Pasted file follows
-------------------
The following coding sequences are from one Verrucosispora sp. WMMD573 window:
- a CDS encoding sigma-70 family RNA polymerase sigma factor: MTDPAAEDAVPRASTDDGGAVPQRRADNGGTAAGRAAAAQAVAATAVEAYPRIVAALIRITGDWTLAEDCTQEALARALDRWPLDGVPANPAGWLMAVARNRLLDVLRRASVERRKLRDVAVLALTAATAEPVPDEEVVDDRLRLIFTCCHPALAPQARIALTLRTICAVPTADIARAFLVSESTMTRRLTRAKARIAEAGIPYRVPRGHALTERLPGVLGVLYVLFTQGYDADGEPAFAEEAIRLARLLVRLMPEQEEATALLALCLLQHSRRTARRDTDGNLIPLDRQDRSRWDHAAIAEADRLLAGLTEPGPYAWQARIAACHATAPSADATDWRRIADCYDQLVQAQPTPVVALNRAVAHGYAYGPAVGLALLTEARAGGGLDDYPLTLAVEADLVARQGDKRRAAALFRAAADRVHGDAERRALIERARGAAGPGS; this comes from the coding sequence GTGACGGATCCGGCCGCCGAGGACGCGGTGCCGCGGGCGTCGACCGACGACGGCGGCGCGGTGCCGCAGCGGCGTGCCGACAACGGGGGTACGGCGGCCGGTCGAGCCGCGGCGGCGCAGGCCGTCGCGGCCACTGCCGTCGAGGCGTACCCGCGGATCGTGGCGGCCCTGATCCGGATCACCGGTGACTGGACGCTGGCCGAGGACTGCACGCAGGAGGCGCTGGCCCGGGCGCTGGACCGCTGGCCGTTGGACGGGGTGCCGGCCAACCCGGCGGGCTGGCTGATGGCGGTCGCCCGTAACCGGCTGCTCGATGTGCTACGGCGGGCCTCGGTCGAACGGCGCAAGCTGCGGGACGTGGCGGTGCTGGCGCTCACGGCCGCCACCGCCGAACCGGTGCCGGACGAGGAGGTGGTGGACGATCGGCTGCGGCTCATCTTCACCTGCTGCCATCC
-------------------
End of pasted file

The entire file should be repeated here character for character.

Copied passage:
The following coding sequences are from one Verrucosispora sp. WMMD573 window:
- a CDS encoding sigma-70 family RNA polymerase sigma factor: MTDPAAEDAVPRASTDDGGAVPQRRADNGGTAAGRAAAAQAVAATAVEAYPRIVAALIRITGDWTLAEDCTQEALARALDRWPLDGVPANPAGWLMAVARNRLLDVLRRASVERRKLRDVAVLALTAATAEPVPDEEVVDDRLRLIFTCCHPALAPQARIALTLRTICAVPTADIARAFLVSESTMTRRLTRAKARIAEAGIPYRVPRGHALTERLPGVLGVLYVLFTQGYDADGEPAFAEEAIRLARLLVRLMPEQEEATALLALCLLQHSRRTARRDTDGNLIPLDRQDRSRWDHAAIAEADRLLAGLTEPGPYAWQARIAACHATAPSADATDWRRIADCYDQLVQAQPTPVVALNRAVAHGYAYGPAVGLALLTEARAGGGLDDYPLTLAVEADLVARQGDKRRAAALFRAAADRVHGDAERRALIERARGAAGPGS; this comes from the coding sequence GTGACGGATCCGGCCGCCGAGGACGCGGTGCCGCGGGCGTCGACCGACGACGGCGGCGCGGTGCCGCAGCGGCGTGCCGACAACGGGGGTACGGCGGCCGGTCGAGCCGCGGCGGCGCAGGCCGTCGCGGCCACTGCCGTCGAGGCGTACCCGCGGATCGTGGCGGCCCTGATCCGGATCACCGGTGACTGGACGCTGGCCGAGGACTGCACGCAGGAGGCGCTGGCCCGGGCGCTGGACCGCTGGCCGTTGGACGGGGTGCCGGCCAACCCGGCGGGCTGGCTGATGGCGGTCGCCCGTAACCGGCTGCTCGATGTGCTACGGCGGGCCTCGGTCGAACGGCGCAAGCTGCGGGACGTGGCGGTGCTGGCGCTCACGGCCGCCACCGCCGAACCGGTGCCGGACGAGGAGGTGGTGGACGATCGGCTGCGGCTCATCTTCACCTGCTGCCATCC